I didn’t create this policy based on personal experience; I hadn’t been spooked by the ghost of comments past. In fact, that New York Times essay was one of the first I had ever published. The placement was a coup for me, a writer still wet behind the ears. I was trying to start over in my mid-thirties after years of being a stay-at-home mother.

The policy instead arose from watching others. Weeks earlier I had seen a blogging acquaintance of mine skewered in the same column. 277 comments, the majority of which revolved around what a selfish, suspect person she was. Her crime? Wanting more kids than her husband and daring to say so out loud. It was a glaring red flag for me: I could relate entirely to this woman’s plight. I had lived it myself, except while her situation remained unresolved, mine had already come to its conclusion (twins), which was the very subject of the essay due to appear.

You can read the rest of the essay here, at Vela Magazine.



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the virtual aunt

I’m putting my daughter to bed, but her twin brother is still in the next room, waiting. I hear him chattering away, as he dances a toy elephant across the floor. He’s not talking to himself, though, my sister is with him. Well, technically, she’s some four thousand miles away in Vancouver, Canada, while we are in Glasgow, Scotland, but, virtually, she’s right there. My phone is propped against the bookshelf, the perfect angle for surveying the scene. My son is interacting with her as if she is sitting, flesh and bones, in the very same room.

We are regular partakers, my sister and I, in the phenomenon of the FaceTime babysitter. For me this kind of video messaging hasn’t just been a luxury, a vehicle for allowing an aunt to bond with her nephews and niece across an otherwise vast ocean. There have been moments, periods of time, where my sister’s virtual presence has been nothing short of a lifeline. Such is the way when you have two babies and only one pair of hands, only one set of eyes.

Back when their afternoon nap was the fulcrum of our day, we used to speak to her several times a week. I would put the twins in their high chairs at around noon; my sister would be getting ready for work, dawn breaking in Washington, D.C. They would choose the jewelry that best suited her outfit, oohing and ahhing over the various bracelets on display, as I cut crusts off of peanut butter and jelly sandwiches, my laptop offering a comprehensive view of the kitchen. And then I would haul one toddler up to bed, while she would occupy the other, bound safely in his seat, and nap time would proceed smoothly, a staggered affair, instead of the manic free-for-all it became when I was on my own.

My sister has been heavily involved in my children’s lives from the beginning. She is a devoted aunt, to say the least, but she is also a woman with a job that takes her all over the world. The two of us have not lived in the same town, in the same country even, since 1999. Our relationship has been conducted through the channels of whatever technological means have been in the ascendency. Hours-long phone calls via special long-distance plans, Skype, when it was a novelty, and now the holy grail of instant visual access: FaceTime.

You can read the rest of the post here, at Brain, Child Magazine.



all eyes on auntie g


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evolution of a reader

You start when he is two months old, you know it is important. All the experts say so, all the articles. Read to them, read to them incessantly. Do it early, the earlier the better. He seems like an alert baby, this one, wide-eyed and curious. The way he bats at his toys, the way he tracks your movements with a searching, soulful expression. Maybe all babies are like this, you aren’t sure. He is your first. You project onto him constantly—thoughts, feelings, skills—as if projecting will make it so.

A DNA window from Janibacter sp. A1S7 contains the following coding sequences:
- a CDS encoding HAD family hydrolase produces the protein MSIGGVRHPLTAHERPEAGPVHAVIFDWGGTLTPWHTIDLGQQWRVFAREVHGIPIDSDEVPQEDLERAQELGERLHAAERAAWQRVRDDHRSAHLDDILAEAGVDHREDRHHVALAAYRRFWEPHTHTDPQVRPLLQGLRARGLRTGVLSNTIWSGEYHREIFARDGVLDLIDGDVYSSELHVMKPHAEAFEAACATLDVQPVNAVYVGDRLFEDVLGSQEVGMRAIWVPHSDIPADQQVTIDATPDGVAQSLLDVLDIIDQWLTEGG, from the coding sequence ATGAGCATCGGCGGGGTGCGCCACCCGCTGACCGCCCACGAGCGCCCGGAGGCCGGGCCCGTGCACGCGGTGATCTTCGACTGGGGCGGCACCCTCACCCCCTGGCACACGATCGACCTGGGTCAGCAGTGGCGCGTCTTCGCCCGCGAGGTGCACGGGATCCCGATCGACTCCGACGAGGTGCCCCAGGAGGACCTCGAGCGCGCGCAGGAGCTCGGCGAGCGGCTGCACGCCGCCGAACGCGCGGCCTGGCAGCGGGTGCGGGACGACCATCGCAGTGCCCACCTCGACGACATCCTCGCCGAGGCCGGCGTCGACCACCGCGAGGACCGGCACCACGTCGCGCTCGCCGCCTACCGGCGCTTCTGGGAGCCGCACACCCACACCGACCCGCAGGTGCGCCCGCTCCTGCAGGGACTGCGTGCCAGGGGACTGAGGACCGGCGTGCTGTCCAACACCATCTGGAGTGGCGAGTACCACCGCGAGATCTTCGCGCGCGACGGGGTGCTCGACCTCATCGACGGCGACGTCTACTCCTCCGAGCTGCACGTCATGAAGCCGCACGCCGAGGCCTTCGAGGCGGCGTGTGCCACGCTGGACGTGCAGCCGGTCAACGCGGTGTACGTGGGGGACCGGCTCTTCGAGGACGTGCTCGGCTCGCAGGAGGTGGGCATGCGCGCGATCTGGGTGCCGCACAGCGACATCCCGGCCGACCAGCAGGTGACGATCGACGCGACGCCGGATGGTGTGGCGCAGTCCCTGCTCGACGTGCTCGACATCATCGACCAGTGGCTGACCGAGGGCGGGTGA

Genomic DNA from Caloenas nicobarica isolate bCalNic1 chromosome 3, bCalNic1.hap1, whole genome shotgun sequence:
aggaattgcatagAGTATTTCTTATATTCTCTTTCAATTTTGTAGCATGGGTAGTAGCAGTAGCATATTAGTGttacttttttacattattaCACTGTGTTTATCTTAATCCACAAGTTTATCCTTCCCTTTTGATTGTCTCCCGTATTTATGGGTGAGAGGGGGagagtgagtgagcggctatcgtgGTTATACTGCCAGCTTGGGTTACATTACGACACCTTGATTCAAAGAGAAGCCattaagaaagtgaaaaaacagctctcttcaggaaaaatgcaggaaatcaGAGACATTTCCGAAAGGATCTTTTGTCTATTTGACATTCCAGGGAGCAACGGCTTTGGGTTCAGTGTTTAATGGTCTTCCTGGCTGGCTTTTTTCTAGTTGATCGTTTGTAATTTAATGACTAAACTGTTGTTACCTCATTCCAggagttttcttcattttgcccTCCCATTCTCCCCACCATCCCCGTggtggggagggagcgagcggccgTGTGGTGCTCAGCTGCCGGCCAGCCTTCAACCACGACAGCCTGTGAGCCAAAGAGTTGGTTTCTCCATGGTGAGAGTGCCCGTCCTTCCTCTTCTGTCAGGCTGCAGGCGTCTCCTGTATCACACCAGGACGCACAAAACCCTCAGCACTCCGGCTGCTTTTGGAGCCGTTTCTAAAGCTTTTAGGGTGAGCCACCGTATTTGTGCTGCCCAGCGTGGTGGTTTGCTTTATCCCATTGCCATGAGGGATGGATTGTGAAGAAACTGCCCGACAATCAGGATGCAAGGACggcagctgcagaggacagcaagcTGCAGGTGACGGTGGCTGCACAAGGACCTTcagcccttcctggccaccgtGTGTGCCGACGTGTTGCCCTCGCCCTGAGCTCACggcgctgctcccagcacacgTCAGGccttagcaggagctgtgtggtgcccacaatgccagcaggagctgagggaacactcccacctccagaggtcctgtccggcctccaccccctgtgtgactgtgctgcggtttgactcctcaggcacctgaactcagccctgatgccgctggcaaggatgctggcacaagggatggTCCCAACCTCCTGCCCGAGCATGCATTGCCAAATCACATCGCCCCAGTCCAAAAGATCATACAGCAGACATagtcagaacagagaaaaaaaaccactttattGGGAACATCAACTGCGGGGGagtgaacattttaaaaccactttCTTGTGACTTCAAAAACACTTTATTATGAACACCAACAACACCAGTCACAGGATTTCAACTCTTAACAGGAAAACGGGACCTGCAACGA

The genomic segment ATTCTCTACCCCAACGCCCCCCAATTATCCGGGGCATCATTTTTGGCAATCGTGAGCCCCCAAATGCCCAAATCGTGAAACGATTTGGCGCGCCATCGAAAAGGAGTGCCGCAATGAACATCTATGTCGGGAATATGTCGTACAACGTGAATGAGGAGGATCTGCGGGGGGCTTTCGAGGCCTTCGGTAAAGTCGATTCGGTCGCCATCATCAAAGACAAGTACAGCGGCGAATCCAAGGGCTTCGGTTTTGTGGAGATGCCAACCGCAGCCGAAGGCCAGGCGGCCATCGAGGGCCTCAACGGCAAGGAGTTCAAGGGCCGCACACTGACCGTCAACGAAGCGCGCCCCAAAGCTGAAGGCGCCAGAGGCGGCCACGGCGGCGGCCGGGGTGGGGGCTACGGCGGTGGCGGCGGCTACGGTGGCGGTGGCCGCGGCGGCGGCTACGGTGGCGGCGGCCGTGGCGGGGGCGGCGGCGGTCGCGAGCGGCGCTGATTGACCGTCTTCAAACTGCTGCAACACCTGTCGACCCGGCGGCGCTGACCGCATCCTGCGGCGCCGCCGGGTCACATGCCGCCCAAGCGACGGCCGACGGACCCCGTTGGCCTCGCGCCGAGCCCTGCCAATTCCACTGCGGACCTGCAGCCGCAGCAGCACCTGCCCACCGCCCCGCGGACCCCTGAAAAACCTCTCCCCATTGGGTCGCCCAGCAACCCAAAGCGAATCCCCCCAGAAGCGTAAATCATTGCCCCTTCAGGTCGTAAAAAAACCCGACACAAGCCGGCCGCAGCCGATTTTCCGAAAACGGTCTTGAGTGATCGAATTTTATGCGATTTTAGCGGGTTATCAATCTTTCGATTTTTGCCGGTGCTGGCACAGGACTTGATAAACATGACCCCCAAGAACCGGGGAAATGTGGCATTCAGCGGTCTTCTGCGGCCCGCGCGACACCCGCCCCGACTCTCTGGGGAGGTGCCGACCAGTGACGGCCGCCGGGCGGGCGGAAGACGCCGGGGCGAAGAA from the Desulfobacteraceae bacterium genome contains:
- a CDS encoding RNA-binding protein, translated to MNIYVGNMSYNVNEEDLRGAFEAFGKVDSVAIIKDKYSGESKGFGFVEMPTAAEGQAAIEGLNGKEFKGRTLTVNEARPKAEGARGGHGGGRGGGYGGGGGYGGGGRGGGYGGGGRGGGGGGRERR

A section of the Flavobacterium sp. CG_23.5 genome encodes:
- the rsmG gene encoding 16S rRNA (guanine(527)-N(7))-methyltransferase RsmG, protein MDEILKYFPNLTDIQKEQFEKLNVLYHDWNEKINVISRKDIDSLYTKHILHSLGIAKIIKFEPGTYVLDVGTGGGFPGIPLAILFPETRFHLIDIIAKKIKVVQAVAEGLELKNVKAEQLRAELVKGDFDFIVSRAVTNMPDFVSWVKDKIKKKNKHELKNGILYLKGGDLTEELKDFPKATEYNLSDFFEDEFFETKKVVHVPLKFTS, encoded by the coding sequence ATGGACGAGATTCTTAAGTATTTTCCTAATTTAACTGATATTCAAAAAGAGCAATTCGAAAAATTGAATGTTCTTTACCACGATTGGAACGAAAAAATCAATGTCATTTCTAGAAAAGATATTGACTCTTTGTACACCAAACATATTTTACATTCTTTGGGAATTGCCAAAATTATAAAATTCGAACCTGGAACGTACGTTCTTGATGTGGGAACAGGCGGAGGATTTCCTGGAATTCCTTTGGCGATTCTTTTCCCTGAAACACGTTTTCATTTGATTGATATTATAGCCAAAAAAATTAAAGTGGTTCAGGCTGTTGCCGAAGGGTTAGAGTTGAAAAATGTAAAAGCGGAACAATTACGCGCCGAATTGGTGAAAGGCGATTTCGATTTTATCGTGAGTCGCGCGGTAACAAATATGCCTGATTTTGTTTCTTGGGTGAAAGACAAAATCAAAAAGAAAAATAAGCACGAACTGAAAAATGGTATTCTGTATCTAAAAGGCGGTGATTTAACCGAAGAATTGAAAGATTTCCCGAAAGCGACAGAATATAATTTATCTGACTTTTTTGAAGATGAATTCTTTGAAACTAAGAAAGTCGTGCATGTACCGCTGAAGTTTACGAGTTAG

Your mother sat with him when he was one week old, just home from the hospital, a sliver of a thing, and read him Pat the Bunny in that special sing-song voice you remember well from your own childhood. “Judy can pat the bunny,” she said, as your son stared into the middle distance, head lolling. “Now YOU pat the bunny.” She took the baby’s starfish hand, the nails still peeling from the wetness of the womb, and rubbed it purposefully against the fluffy bunny. And you couldn’t tell if it was ridiculous or adorable to be reading to a baby so new.

All the same, a couple of months later, you decide it is time to begin. Every night, every night without fail. Your husband gives the baby a bath, and then you coo at him, a steady stream of chatter as you stuff limbs into a sleepsuit covered with teddybears or rockets or stripes. You prop him up against you on the bed and read two books. Always two. Sometimes Brown Bear, Brown Bear. Sometimes Here Are My Hands. Sometimes you channel your mother and read Pat the Bunny with just the right intonations. You take it for granted that your son sits still at this age, that he tolerates the books without crying, when what he really wants is his milk. None of your other children will be so patient.

By the time he is one, he can pat the bunny on his own. He seems to understand you now, he has words himself, a bevy of animal sounds and an assortment of other babbles that mean something, finally. The floodgates of communication have opened; reading has become blissfully interactive. Your son loves books. You tell your family, your friends, anybody who will listen: “He loves books!” This makes you proud, as if it is evidence of an impressive feat of parenting or genetics. But of course he loves books, the shelves are lined with them, the house is strewn with them. Reading is your go-to childcare activity.

You can read the rest of the post here, at Brain, Child Magazine.


reading at one


reading at nine

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the hands-off grandma

My mother recently came to visit me and my family for ten days. Here is a list of the things she did vis-a-vis my four children:

Played with them, if asked.

Gave them snacks and sweets.

Talked to them.

Bought them gifts.

Hugged and kissed them.


And here is a list of the things she didn’t do:

Bathe them.

Dress them.

Prepare or serve any of their meals.

Help them with their homework.

Put them to bed.


Based on these lists, my mom is what you might call a “hands-off” Grandma—or Bubbe, as she is affectionately referred to. She loves her grandkids. She enjoys spending time with them, in small doses. She cares about their well-being and what is happening in their lives. But she is not interested in participating in the grunt work of raising them: the tasks that include bodily fluids and flailing limbs, tears and stall tactics and four outfit changes in as many minutes. In so far as it is possible to engineer, my mother, at 70, is looking to experience the good bits associated with young children, the fun bits, and not the slog.